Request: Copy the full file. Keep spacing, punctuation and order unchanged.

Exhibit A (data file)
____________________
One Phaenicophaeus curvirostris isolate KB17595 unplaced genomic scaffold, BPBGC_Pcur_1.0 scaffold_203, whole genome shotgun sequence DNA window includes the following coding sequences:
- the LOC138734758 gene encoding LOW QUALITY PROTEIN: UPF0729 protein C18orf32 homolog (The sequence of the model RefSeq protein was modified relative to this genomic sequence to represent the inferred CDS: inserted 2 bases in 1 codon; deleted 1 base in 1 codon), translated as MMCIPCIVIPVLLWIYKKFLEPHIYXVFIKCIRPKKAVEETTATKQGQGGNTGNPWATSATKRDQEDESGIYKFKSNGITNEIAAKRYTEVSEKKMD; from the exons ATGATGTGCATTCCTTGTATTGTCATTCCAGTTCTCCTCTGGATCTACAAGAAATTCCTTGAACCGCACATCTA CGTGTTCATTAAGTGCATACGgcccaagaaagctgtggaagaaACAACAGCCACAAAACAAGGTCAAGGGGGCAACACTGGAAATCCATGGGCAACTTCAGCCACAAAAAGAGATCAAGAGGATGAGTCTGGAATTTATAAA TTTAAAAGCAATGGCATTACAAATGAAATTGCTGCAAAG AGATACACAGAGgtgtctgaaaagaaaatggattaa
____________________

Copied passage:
One Phaenicophaeus curvirostris isolate KB17595 unplaced genomic scaffold, BPBGC_Pcur_1.0 scaffold_203, whole genome shotgun sequence DNA window includes the following coding sequences:
- the LOC138734758 gene encoding LOW QUALITY PROTEIN: UPF0729 protein C18orf32 homolog (The sequence of the model RefSeq protein was modified relative to this genomic sequence to represent the inferred CDS: inserted 2 bases in 1 codon; deleted 1 base in 1 codon), translated as MMCIPCIVIPVLLWIYKKFLEPHIYXVFIKCIRPKKAVEETTATKQGQGGNTGNPWATSATKRDQEDESGIYKFKSNGITNEIAAKRYTEVSEKKMD; from the exons ATGATGTGCATTCCTTGTATTGTCATTCCAGTTCTCCTCTGGATCTACAAGAAATTCCTTGAACCGCACATCTA CGTGTTCATTAAGTGCATACGgcccaagaaagctgtggaagaaACAACAGCCACAAAACAAGGTCAAGGGGGCAACACTGGAAATCCATGGGCAACTTCAGCCACAAAAAGAGATCAAGAGGATGAGTCTGGAATTTATAAA TTTAAAAGCAATGGCATTACAAATGAAATTGCTGCAAAG AGATACACAGAGgtgtctgaaaagaaaatggattaa